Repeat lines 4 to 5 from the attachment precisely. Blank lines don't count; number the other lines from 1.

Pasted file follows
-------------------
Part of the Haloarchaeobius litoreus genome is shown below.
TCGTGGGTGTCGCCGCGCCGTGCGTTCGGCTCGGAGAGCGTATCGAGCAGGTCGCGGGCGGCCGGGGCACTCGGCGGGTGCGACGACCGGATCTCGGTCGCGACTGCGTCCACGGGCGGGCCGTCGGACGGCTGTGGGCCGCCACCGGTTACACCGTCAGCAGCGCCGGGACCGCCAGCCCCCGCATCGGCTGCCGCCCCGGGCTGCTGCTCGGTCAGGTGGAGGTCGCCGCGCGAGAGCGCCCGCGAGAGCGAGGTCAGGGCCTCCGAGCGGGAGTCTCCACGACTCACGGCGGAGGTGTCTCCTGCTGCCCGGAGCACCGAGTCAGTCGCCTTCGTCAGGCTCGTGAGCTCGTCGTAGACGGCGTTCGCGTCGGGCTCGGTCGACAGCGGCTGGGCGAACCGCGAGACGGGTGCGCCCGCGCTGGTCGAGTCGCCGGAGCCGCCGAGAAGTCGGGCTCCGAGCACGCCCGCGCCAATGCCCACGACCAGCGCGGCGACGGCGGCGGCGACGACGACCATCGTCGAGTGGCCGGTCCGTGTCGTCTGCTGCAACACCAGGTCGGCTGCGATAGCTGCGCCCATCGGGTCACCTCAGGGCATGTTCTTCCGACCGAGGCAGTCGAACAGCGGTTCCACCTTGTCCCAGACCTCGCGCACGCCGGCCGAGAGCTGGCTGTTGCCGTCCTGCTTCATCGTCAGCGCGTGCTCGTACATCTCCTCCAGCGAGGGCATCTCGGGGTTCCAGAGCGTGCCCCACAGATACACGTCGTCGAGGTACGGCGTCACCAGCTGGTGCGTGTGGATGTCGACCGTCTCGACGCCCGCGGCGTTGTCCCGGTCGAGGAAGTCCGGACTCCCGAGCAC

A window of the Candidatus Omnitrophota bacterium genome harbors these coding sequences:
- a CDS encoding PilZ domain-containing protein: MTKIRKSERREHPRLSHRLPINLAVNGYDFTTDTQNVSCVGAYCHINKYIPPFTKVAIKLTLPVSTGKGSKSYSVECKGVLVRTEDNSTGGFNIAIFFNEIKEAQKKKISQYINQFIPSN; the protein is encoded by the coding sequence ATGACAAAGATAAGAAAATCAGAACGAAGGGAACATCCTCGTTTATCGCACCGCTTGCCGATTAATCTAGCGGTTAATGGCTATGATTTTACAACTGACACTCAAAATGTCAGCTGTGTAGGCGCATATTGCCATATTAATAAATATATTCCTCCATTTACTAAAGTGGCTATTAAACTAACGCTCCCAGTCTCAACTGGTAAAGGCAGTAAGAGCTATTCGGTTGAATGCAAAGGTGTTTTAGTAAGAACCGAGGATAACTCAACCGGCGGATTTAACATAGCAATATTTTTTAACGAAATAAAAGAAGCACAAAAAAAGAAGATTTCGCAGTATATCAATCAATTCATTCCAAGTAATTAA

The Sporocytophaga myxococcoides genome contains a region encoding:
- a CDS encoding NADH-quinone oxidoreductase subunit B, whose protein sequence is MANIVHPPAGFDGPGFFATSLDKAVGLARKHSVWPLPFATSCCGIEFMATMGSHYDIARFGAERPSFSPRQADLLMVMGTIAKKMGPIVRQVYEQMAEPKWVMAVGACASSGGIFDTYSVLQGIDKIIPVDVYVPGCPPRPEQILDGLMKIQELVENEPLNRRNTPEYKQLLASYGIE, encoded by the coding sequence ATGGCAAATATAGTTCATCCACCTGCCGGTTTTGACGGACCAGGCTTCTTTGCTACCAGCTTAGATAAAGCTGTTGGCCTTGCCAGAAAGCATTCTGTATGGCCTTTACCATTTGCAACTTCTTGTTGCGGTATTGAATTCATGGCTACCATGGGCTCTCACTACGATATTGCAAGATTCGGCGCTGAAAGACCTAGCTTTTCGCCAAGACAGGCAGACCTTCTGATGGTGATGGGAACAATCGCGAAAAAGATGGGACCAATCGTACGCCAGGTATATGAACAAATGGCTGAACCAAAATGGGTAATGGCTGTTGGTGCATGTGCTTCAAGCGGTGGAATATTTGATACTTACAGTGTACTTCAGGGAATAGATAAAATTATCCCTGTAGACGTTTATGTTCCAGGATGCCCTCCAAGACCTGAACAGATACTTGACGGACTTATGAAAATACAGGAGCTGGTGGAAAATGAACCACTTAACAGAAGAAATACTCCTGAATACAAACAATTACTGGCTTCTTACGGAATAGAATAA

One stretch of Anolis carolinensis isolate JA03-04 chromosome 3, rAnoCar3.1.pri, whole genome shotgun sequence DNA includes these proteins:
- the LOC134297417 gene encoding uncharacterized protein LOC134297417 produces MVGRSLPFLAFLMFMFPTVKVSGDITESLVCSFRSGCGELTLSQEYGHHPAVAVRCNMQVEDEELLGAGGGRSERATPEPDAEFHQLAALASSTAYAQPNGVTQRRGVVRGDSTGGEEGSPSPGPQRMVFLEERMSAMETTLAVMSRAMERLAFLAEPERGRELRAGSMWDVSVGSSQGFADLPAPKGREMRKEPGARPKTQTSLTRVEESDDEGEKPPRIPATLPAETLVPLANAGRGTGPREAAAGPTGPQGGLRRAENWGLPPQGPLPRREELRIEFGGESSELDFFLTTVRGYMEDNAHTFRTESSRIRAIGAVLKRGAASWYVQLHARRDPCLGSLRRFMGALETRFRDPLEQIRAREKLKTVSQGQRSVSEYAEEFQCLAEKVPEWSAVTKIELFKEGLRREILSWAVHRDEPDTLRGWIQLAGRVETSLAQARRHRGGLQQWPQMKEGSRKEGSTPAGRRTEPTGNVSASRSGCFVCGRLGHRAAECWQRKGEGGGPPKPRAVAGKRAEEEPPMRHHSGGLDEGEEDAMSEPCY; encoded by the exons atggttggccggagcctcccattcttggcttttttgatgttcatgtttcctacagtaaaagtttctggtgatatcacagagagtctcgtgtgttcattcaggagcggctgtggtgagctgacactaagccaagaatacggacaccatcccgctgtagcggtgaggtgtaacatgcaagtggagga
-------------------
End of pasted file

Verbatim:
- a CDS encoding PilZ domain-containing protein: MTKIRKSERREHPRLSHRLPINLAVNGYDFTTDTQNVSCVGAYCHINKYIPPFTKVAIKLTLPVSTGKGSKSYSVECKGVLVRTEDNSTGGFNIAIFFNEIKEAQKKKISQYINQFIPSN; the protein is encoded by the coding sequence ATGACAAAGATAAGAAAATCAGAACGAAGGGAACATCCTCGTTTATCGCACCGCTTGCCGATTAATCTAGCGGTTAATGGCTATGATTTTACAACTGACACTCAAAATGTCAGCTGTGTAGGCGCATATTGCCATATTAATAAATATATTCCTCCATTTACTAAAGTGGCTATTAAACTAACGCTCCCAGTCTCAACTGGTAAAGGCAGTAAGAGCTATTCGGTTGAATGCAAAGGTGTTTTAGTAAGAACCGAGGATAACTCAACCGGCGGATTTAACATAGCAATATTTTTTAACGAAATAAAAGAAGCACAAAAAAAGAAGATTTCGCAGTATATCAATCAATTCATTCCAAGTAATTAA

The Sporocytophaga myxococcoides genome contains a region encoding: